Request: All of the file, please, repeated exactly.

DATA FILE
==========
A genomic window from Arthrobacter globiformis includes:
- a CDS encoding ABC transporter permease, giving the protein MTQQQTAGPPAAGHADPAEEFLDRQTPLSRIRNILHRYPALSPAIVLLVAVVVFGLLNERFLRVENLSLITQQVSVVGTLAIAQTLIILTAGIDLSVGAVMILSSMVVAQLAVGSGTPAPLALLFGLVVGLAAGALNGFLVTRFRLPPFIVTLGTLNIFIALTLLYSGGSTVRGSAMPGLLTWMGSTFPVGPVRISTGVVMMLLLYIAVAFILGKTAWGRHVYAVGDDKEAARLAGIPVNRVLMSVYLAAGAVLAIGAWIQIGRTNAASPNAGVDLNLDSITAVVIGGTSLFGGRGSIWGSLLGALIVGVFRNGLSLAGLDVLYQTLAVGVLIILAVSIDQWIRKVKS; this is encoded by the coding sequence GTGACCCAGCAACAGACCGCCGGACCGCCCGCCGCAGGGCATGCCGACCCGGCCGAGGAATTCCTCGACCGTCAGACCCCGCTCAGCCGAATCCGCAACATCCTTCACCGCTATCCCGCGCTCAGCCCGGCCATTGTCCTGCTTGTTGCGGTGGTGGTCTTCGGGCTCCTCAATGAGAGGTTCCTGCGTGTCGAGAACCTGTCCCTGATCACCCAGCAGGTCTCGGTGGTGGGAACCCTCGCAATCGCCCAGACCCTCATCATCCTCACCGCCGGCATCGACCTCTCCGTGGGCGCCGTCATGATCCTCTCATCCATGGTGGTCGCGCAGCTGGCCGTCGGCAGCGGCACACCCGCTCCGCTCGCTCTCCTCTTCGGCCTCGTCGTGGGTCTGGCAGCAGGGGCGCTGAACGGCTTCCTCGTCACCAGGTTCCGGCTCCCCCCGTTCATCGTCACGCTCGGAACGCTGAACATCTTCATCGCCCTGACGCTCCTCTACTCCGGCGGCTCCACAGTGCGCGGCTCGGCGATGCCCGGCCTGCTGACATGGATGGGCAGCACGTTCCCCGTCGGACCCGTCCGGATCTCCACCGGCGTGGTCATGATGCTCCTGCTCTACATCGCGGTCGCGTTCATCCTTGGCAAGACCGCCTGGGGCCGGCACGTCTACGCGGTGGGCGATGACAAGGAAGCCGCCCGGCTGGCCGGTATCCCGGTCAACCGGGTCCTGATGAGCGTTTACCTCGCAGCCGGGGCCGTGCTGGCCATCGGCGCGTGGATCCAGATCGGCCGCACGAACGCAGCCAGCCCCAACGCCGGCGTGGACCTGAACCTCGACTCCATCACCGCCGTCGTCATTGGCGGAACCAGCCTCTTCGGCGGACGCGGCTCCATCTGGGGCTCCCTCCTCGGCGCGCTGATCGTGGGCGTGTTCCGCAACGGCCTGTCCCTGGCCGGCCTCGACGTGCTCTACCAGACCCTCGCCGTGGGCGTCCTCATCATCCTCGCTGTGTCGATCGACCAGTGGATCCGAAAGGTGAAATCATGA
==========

A genomic window from Arthrobacter globiformis includes:
- a CDS encoding ABC transporter permease, giving the protein MTQQQTAGPPAAGHADPAEEFLDRQTPLSRIRNILHRYPALSPAIVLLVAVVVFGLLNERFLRVENLSLITQQVSVVGTLAIAQTLIILTAGIDLSVGAVMILSSMVVAQLAVGSGTPAPLALLFGLVVGLAAGALNGFLVTRFRLPPFIVTLGTLNIFIALTLLYSGGSTVRGSAMPGLLTWMGSTFPVGPVRISTGVVMMLLLYIAVAFILGKTAWGRHVYAVGDDKEAARLAGIPVNRVLMSVYLAAGAVLAIGAWIQIGRTNAASPNAGVDLNLDSITAVVIGGTSLFGGRGSIWGSLLGALIVGVFRNGLSLAGLDVLYQTLAVGVLIILAVSIDQWIRKVKS; this is encoded by the coding sequence GTGACCCAGCAACAGACCGCCGGACCGCCCGCCGCAGGGCATGCCGACCCGGCCGAGGAATTCCTCGACCGTCAGACCCCGCTCAGCCGAATCCGCAACATCCTTCACCGCTATCCCGCGCTCAGCCCGGCCATTGTCCTGCTTGTTGCGGTGGTGGTCTTCGGGCTCCTCAATGAGAGGTTCCTGCGTGTCGAGAACCTGTCCCTGATCACCCAGCAGGTCTCGGTGGTGGGAACCCTCGCAATCGCCCAGACCCTCATCATCCTCACCGCCGGCATCGACCTCTCCGTGGGCGCCGTCATGATCCTCTCATCCATGGTGGTCGCGCAGCTGGCCGTCGGCAGCGGCACACCCGCTCCGCTCGCTCTCCTCTTCGGCCTCGTCGTGGGTCTGGCAGCAGGGGCGCTGAACGGCTTCCTCGTCACCAGGTTCCGGCTCCCCCCGTTCATCGTCACGCTCGGAACGCTGAACATCTTCATCGCCCTGACGCTCCTCTACTCCGGCGGCTCCACAGTGCGCGGCTCGGCGATGCCCGGCCTGCTGACATGGATGGGCAGCACGTTCCCCGTCGGACCCGTCCGGATCTCCACCGGCGTGGTCATGATGCTCCTGCTCTACATCGCGGTCGCGTTCATCCTTGGCAAGACCGCCTGGGGCCGGCACGTCTACGCGGTGGGCGATGACAAGGAAGCCGCCCGGCTGGCCGGTATCCCGGTCAACCGGGTCCTGATGAGCGTTTACCTCGCAGCCGGGGCCGTGCTGGCCATCGGCGCGTGGATCCAGATCGGCCGCACGAACGCAGCCAGCCCCAACGCCGGCGTGGACCTGAACCTCGACTCCATCACCGCCGTCGTCATTGGCGGAACCAGCCTCTTCGGCGGACGCGGCTCCATCTGGGGCTCCCTCCTCGGCGCGCTGATCGTGGGCGTGTTCCGCAACGGCCTGTCCCTGGCCGGCCTCGACGTGCTCTACCAGACCCTCGCCGTGGGCGTCCTCATCATCCTCGCTGTGTCGATCGACCAGTGGATCCGAAAGGTGAAATCATGA